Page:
Q&As with Park Song-yeol | North American PremiereAn unemployed young couple spirals into ever-escalating economic precarity in Park Song-yeol’s gripping, frequently amusing, and expertly written moral tale, fueled by the desperation of contemporary lower-middle-class living.
Q&As with Nikyatu JusuIn this psychologically complex fable of displacement tinged with supernatural horror, Diop plays Aisha, a woman recently emigrated from Senegal who is hired to care for the adorable daughter of an unbalanced white couple (Michelle Monaghan and Morgan Spector) living in New York’s Tribeca neighborhood.
Q&As with Arthur HarariIn this absorbing epic, Harari immerses the viewer in the true story of Hiroo Onoda, a Japanese intelligence officer who was stationed in the Philippines during WWII, and marooned there for nearly 30 years.
North American PremiereSkillfully doling out narrative information in scenes marked by elegant, sinister single takes, Bareiša has created a foreboding, yet ultimately hopeful portrait of people racked with unresolved anger.
Intros from Azmeri Haque BadhonThis formally rigorous, breathlessly paced indictment of an abusive, protected patriarchal society is a tough-minded triumph from Bangladeshi filmmaker Abdullah Mohammad Saad.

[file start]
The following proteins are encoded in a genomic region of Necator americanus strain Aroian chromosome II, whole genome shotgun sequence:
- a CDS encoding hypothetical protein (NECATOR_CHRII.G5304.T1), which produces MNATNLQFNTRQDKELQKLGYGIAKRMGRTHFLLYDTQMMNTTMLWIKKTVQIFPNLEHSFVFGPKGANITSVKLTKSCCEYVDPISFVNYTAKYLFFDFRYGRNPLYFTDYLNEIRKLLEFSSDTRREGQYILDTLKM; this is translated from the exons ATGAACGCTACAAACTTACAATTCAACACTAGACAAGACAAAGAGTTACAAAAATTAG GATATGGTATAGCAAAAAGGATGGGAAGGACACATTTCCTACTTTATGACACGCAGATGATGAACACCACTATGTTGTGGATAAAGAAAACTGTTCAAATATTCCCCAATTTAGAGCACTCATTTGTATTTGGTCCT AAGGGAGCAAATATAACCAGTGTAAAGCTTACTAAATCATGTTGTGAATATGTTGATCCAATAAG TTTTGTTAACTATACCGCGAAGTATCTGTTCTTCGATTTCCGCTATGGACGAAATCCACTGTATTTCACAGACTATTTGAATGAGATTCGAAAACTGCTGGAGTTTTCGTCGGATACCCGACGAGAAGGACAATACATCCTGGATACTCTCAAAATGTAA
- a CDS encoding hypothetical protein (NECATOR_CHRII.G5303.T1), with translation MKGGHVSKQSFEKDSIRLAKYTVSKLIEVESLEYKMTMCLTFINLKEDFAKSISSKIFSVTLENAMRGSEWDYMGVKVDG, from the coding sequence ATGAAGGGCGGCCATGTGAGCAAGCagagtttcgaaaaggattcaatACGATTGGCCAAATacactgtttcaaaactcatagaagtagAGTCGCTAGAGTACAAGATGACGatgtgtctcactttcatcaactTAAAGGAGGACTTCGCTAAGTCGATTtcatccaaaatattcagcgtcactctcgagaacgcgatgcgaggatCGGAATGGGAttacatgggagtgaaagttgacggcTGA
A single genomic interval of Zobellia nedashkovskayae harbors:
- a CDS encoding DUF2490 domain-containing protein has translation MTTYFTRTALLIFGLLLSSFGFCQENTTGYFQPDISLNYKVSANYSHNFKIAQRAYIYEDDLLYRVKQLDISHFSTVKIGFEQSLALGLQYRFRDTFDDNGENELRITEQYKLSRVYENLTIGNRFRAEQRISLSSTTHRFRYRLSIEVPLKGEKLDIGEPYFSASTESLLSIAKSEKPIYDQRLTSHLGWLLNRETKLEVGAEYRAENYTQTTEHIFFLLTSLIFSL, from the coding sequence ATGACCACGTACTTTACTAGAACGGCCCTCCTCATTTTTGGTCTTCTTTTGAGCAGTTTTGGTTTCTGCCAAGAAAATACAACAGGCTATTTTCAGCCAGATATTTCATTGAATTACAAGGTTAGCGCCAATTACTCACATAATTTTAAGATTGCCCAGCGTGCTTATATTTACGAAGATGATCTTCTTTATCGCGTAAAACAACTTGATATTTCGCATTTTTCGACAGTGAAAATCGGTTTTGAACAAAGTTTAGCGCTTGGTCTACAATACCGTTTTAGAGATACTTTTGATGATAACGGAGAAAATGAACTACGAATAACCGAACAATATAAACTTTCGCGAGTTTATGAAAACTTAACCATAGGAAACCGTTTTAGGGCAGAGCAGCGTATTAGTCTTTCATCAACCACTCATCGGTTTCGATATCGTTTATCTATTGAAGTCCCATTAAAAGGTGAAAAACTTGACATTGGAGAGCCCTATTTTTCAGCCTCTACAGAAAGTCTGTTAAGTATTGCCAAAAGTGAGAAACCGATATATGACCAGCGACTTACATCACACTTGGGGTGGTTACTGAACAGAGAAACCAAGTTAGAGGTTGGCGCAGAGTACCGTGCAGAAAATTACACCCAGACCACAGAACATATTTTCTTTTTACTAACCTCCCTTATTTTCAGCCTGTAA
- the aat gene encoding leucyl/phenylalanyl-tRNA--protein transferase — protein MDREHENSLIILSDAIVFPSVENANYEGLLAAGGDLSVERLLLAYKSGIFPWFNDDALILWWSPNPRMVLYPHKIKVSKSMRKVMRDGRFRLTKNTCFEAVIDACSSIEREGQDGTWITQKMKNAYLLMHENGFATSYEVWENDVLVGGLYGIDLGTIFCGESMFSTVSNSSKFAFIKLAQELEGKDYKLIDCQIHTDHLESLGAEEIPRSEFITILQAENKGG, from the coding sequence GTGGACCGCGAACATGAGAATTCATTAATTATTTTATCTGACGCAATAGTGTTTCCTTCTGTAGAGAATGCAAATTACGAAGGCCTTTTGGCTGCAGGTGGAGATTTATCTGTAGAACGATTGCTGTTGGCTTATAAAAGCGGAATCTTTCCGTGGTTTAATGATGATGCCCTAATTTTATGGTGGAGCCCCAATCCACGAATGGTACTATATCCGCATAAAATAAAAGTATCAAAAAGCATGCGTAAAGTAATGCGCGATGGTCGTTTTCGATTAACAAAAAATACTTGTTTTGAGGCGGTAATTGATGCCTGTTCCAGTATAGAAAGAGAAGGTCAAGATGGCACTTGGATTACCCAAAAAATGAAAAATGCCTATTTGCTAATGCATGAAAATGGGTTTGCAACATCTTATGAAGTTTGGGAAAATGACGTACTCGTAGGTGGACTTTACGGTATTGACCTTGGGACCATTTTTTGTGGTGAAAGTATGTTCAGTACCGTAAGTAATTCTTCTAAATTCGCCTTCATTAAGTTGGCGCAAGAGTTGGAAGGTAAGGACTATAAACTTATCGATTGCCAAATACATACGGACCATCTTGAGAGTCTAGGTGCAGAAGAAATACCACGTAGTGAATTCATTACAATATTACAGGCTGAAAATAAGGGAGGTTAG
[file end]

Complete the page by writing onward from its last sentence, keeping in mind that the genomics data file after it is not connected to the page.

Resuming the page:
Q&As with Sierra PettengillMeticulously conceived and masterfully constructed, filmmaker Sierra Pettengill’s documentary exclusively employs archival footage to excavate the racist governmental crackdown on Black Americans in the late ’60s.
Q&As with Natalia López Gallardo | North American PremiereFilled with unshakable images, Robe of Gems weaves an ever-expanding web of characters deep in the Mexican countryside touched by violence, trauma, and daily rupture.
U.S. Premiere | Special video introduction from Dongnan Chen!In her poignant & thought-provoking documentary, Dongnan Chen follows the rise to national prominence of a Christian choir from the Miao community & how it was co-opted for government party propaganda.
Special Video Intros from Shô MiyakeShô Miyake’s scrupulously studied portrait of a deaf boxer’s life, shot and set during the COVID pandemic, is an entirely physical experience, punctuated by moments of pure feeling.
Q&As with Annika PinskeIn her absorbing and insightful feature debut, set largely over a few crucial days in Clara’s life, Pinske has created an acerbic drama about the interrelation of deep-seated class anxieties and personal neuroses.